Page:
Audiences have their say at online live events.
Children, young people, parents, guardians and teachers are encouraged to take part in the national discussion on Scottish education through a series of upcoming online public events.
The first session will take place on Tuesday November 22, with further opportunities on Wednesday November 23 and Thursday December 1.
Anyone interested in Scottish education is welcome to register to participate.
Those who register will be able to speak directly to internationally renowned education experts, Professor Alma Harris and Professor Carol Campbell, who act as independent facilitators for the national discussion.
Prof Harris said: ‘We have so far received a fantastic response to the national discussion, with engagement from a variety of sectors including children and young people, teachers and parents. We are determined to be as inclusive as possible and encourage anyone with an interest in the future of Scottish education to participate in these online public events.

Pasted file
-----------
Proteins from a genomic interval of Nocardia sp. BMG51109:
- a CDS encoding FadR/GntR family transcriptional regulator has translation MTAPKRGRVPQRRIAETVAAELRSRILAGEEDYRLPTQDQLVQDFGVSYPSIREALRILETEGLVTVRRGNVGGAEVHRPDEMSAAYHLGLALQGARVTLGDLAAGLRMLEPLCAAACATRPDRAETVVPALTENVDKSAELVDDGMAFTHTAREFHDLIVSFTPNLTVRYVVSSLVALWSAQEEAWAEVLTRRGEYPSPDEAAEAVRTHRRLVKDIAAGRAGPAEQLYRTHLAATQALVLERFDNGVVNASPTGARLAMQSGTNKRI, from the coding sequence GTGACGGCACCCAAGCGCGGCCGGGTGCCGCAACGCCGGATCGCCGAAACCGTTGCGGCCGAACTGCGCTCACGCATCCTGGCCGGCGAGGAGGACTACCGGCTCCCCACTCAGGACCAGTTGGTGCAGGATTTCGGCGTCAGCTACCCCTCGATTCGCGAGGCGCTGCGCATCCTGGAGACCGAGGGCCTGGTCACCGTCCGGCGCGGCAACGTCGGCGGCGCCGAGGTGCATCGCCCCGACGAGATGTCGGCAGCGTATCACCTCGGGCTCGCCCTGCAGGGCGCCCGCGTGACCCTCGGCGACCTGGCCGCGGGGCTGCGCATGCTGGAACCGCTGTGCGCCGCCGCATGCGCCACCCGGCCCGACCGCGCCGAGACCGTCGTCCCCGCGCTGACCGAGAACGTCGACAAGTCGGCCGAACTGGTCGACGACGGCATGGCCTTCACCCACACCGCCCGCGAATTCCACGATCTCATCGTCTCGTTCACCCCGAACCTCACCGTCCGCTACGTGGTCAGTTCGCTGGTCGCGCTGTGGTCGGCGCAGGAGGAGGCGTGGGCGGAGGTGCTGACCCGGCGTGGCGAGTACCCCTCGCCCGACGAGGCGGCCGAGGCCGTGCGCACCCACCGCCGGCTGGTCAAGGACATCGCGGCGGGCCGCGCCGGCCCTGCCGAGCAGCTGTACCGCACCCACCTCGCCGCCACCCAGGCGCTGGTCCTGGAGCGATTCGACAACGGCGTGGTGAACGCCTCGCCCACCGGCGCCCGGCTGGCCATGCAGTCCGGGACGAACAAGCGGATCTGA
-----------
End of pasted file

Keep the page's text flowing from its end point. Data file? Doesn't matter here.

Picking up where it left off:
Education Secretary Shirley-Anne Somerville said:
“The vision that is created as a result of the national discussion will define what education in Scotland should look like not just in the near future, but 20 years from now. These online sessions are a great opportunity to participate in the discussion and make your point of view heard.”
About 3,500 responses have been received since the discussion was launched on September 21.
Feedback will play a vital role in shaping the future of education. This will include the reform program which will see the creation of three new education bodies and a review of qualifications and assessment.
The national discussion – Let’s Talk Scottish Education – which is co-hosted by COSLA, will run until 5 December.
Join the national discussion at Registration page for Let’s Talk Scottish Education online sessions
To learn more about the National Discussion and other ways to get involved, visit Let’s Talk About Scottish Education webpage
Carol Campbell, Professor of Educational Leadership and Change at the Ontario Institute for Studies in Education, University of Toronto, and Professor Alma Harris, Emeritus